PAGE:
Iron kids

Global Outreach | Sarah Cusick, Ph.D.

Location: Kampala, Uganda
Mission: Ensuring that kids with malaria get the nutrition they need

Less than two months before this photo was taken last fall in Uganda, little Husina NamwaiyJe was terribly ill from malaria and iron deficiency, says Sarah Cusick, Ph.D., an assistant professor in the Department of Pediatrics’ Division of Global Pediatrics. But she bounced back after being treated at Kampala’s Mulago Hospital, with which the department has a robust research partnership.

Sarah Cusick, Ph.D.

“I’m so amazed at how sick they can be, and then you see them a few weeks later and they’re back to their healthy kid selves,” says Cusick, who spends about two months per year in Uganda studying how deficiencies of certain vitamins and minerals interact with infectious diseases.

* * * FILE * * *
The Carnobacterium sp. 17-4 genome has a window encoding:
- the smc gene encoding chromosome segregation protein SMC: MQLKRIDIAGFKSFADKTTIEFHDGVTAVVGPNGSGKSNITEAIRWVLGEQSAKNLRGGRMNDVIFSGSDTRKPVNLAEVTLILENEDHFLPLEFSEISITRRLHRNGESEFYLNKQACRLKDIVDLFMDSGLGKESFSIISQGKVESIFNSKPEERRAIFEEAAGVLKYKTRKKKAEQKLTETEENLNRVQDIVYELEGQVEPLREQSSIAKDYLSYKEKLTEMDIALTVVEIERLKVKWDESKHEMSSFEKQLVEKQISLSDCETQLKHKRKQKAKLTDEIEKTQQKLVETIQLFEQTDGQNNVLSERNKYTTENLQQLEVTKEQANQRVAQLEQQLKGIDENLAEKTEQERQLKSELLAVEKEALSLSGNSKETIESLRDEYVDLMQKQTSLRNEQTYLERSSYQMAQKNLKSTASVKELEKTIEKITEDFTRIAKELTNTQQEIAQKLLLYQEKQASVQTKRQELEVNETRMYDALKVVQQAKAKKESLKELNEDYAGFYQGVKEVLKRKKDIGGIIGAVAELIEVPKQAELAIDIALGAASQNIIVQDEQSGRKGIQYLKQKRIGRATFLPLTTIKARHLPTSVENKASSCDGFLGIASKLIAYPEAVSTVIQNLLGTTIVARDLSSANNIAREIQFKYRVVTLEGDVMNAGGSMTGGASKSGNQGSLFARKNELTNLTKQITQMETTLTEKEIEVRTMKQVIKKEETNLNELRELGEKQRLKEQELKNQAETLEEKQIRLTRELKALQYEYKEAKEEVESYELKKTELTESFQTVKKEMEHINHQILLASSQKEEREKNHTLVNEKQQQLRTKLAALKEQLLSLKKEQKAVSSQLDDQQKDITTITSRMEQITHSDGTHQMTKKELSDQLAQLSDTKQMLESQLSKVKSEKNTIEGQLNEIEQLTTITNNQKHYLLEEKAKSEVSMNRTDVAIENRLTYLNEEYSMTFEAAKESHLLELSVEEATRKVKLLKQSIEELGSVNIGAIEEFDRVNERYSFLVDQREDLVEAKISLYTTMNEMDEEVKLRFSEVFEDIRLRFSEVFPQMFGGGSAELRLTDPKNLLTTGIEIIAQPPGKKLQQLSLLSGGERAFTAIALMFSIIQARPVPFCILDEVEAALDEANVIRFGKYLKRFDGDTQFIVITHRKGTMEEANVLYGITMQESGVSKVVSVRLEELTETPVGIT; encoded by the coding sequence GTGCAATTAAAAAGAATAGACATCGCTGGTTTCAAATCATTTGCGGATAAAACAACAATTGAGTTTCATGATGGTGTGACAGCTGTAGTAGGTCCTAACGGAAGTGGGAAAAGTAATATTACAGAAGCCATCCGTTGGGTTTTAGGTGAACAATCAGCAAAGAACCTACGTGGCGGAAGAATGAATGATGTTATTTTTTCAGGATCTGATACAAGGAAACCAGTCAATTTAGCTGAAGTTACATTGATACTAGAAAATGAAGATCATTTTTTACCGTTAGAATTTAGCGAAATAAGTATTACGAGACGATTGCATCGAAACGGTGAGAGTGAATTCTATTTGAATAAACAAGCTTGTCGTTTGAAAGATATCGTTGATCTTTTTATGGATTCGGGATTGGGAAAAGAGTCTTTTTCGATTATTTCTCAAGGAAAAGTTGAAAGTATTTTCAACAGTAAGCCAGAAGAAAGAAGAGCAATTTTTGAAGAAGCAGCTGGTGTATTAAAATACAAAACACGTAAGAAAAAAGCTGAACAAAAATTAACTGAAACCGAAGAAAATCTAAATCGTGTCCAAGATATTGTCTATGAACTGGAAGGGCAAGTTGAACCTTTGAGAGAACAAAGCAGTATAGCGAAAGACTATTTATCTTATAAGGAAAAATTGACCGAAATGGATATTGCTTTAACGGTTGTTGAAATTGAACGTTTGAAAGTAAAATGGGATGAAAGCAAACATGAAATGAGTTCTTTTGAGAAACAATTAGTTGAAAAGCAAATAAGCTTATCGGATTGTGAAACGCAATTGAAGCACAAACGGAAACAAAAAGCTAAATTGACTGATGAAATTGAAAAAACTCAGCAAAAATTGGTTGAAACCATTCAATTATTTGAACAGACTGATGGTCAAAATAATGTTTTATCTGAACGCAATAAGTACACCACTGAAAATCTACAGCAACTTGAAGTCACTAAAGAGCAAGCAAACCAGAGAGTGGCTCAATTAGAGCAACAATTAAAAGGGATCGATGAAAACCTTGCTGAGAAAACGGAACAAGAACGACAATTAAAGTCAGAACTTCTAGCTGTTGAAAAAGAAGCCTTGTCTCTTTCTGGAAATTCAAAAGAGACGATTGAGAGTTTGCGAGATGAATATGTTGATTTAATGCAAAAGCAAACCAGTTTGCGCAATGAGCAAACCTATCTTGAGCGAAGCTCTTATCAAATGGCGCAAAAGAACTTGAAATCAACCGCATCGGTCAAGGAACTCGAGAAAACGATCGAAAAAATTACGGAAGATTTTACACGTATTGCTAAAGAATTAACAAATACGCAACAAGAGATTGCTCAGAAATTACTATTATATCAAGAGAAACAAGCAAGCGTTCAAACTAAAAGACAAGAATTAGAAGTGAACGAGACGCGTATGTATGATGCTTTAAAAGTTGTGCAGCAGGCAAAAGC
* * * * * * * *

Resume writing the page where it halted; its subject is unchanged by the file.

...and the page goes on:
In September, a healthy Husina was back at Mulago for her last follow-up visit after participating in a study on iron absorption in children with malaria. While the nutrient is critical to a child’s growth and development, Cusick says iron supplementation can make a child more susceptible to malaria —or sicker if the child already has malaria. And that’s a problem in many parts of the world, like Uganda, where both malaria and childhood iron deficiency are prevalent.

Cusick’s study aims to determine the best time to give children supplementary iron — during treatment for malaria, which is the standard of care now, or four weeks after treatment ends, when their bodies might be better able to absorb it because of reduced inflammation.

The U’s Division of Global Pediatrics is committed to improving the health of children living in or coming from low-resource areas of the world through research, advocacy, and clinical work.

Published on April 30, 2015

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